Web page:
Frequent milking (FM) with or without administration of oxytocin is commonly recommended as an ancillary or primary treatment for clinical mastitis. In recent years, researchers have conducted several studies to evaluate this practice either alone or in combination with antimicrobial therapy. One researcher experimentally induced E. coli mastitis in 8 cows and compared responses to 8 cows enrolled as controls (Leininger et al., 2003). Cows were divided into 4 groups of 4 cows each: 1) induced E. coli mastitis, treated with FM and oxytocin, 2) induced E. coli mastitis but no treatment, 3) healthy cows treated with FM and oxytocin, and 4) healthy cows with no treatment. In cows that developed E. coli mastitis (n = 8), the use of FM and oxytocin did not significantly affect SCC response, time to bacteriological cure, time to systemic cure, or time required for milk to return to normal appearance. In another small study, Roberson et al. (2004) compared outcomes after dividing cases into 4 groups: 1) use of FM and oxytocin (n = 19 cases), 2) use of FM and IMM amoxicillin (n = 22), 3) use of IMM amoxicillin (n = 22), and 4) no treatment (n = 19). Enrolled cases included mastitis caused by environmental streptococci, E. coli, Klebsiella, and “no growth.” Clinical cure was defined as recovery of normal milk without relapse by 36 days after treatment. Clinical cures were 64% (no treatment), 57% (IMM amoxicillin), 25% (FM and oxytocin), and 52% (FM plus IMM amoxicillin). Bacteriological cures were 55% (no treatment), 67% (IMM amoxicillin), 49% (FM and oxytocin), and 53% (FM plus IMM amoxicillin). Although the study lacked statistical power, there was no indication that the use of FM improved clinical cures or bacteriological cures. Recently, the addition of 2 extra daily milkings (4 times/day) was compared to twice-daily milking for cows that received IMM treatment for mild or moderate cases of clinical mastitis (Kromker et al., 2010). The researchers enrolled 93 cows from a commercial dairy herd. The addition of 2 extra milkings had no effect on clinical cure or milk yield after treatment. Of enrolled cows (n = 93), approximately 32% of both treatment groups had normal milk, SCC < 100,000/ml, and bacteriological cures at the end of the observation period. The use of FM seems logical, and many veterinarians have been taught to recommend this practice in veterinary school. However, although each study lacks sufficient sample size, all three have failed to identify positive outcomes associated with FM; therefore, this practice is not supported by available evidence.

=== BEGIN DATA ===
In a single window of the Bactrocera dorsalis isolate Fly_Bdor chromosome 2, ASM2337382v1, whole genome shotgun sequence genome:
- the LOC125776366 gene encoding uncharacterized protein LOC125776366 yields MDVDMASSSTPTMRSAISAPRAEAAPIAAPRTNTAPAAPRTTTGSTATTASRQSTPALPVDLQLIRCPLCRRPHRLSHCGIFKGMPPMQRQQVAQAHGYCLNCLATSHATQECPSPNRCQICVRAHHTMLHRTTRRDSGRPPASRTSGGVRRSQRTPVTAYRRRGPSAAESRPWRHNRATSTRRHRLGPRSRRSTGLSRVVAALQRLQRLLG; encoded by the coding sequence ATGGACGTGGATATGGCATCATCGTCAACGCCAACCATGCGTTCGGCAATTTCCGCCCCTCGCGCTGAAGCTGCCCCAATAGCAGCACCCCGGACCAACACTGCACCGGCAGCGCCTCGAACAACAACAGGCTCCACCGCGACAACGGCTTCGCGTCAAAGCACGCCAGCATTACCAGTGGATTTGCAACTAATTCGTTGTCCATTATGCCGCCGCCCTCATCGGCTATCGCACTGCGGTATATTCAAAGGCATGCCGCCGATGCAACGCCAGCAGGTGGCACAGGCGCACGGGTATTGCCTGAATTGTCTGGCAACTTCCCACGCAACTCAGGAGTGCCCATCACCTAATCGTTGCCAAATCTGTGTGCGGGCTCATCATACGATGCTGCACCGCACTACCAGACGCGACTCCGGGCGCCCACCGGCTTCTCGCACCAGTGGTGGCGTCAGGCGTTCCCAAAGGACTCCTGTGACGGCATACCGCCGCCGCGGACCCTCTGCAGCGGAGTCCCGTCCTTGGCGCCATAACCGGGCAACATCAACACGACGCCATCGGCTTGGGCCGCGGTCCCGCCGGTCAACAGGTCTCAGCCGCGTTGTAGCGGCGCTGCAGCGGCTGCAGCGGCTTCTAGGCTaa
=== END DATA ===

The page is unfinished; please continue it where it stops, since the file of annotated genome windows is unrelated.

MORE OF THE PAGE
Parenteral Treatment of Acute Coliform Mastitis